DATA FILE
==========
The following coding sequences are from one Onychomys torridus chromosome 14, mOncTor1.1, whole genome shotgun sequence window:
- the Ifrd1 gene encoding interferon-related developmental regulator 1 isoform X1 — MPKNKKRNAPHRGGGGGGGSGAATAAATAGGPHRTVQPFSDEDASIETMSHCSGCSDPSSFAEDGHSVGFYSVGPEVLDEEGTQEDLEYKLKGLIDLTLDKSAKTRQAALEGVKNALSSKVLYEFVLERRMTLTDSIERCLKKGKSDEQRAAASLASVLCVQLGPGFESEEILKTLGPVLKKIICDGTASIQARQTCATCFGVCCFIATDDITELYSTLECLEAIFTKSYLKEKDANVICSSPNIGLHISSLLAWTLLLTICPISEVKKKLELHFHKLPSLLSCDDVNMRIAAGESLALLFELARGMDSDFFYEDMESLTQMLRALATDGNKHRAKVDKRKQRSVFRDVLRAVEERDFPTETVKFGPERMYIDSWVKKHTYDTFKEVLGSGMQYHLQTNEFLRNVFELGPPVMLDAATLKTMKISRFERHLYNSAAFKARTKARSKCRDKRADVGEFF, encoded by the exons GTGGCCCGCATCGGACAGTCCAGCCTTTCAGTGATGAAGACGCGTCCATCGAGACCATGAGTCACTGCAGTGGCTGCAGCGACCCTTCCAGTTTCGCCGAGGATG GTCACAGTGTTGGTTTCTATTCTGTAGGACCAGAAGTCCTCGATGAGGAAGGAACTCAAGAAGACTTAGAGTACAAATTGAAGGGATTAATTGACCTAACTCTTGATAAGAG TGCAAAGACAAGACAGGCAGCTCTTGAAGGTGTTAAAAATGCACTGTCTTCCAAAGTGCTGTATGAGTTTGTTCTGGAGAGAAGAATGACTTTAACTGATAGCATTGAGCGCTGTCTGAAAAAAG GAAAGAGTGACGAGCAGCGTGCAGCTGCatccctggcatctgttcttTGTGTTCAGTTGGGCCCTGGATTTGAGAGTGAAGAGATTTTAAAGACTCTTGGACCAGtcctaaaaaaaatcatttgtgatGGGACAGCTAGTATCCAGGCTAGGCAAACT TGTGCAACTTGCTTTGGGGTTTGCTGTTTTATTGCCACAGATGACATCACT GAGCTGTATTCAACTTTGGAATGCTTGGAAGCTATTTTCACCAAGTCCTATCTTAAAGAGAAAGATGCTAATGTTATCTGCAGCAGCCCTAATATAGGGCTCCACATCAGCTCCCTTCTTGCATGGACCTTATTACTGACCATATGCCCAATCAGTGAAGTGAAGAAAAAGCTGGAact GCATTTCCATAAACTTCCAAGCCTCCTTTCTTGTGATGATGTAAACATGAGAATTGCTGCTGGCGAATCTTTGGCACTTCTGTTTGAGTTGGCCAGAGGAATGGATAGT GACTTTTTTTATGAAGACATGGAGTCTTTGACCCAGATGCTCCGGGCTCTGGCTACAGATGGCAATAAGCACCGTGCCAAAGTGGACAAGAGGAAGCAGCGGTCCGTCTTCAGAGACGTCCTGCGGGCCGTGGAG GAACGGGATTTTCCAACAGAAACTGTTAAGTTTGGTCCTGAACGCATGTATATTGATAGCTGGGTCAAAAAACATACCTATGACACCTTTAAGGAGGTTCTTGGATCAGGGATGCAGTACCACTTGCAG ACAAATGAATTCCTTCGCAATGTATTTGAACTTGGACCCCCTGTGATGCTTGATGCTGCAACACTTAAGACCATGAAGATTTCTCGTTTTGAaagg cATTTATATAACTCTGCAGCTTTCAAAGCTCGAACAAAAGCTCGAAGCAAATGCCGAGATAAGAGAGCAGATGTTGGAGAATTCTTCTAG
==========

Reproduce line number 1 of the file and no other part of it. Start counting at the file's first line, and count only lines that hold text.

The following coding sequences are from one Onychomys torridus chromosome 14, mOncTor1.1, whole genome shotgun sequence window: